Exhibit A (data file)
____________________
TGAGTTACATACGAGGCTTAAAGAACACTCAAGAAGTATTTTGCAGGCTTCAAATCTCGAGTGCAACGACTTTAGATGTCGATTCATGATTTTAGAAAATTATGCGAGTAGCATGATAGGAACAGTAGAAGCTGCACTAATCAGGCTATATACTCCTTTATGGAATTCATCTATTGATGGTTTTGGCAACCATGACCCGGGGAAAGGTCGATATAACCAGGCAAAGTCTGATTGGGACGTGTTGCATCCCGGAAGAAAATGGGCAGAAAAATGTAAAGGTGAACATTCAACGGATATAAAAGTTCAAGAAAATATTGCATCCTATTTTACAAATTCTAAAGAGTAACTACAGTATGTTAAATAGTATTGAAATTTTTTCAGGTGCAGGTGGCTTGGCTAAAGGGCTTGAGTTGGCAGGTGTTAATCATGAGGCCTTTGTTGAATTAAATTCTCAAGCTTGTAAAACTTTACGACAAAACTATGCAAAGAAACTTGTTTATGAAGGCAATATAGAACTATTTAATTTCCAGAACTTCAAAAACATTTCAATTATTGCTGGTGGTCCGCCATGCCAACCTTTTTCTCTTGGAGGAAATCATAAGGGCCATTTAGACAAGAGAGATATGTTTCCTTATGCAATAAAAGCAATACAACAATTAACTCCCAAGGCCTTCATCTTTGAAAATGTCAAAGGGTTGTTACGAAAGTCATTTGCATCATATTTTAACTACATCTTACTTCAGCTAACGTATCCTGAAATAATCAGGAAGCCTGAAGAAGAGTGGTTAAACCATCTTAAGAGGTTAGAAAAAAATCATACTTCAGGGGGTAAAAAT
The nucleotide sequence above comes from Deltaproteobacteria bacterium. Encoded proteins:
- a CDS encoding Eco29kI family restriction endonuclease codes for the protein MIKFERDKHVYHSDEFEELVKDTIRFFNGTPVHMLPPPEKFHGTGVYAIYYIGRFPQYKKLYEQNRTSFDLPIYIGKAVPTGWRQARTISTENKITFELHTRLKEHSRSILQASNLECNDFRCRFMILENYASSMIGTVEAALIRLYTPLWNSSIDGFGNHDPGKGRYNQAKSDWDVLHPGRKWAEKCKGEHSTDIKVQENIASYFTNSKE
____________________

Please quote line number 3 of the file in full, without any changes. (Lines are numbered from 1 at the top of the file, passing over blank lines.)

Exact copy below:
- a CDS encoding Eco29kI family restriction endonuclease codes for the protein MIKFERDKHVYHSDEFEELVKDTIRFFNGTPVHMLPPPEKFHGTGVYAIYYIGRFPQYKKLYEQNRTSFDLPIYIGKAVPTGWRQARTISTENKITFELHTRLKEHSRSILQASNLECNDFRCRFMILENYASSMIGTVEAALIRLYTPLWNSSIDGFGNHDPGKGRYNQAKSDWDVLHPGRKWAEKCKGEHSTDIKVQENIASYFTNSKE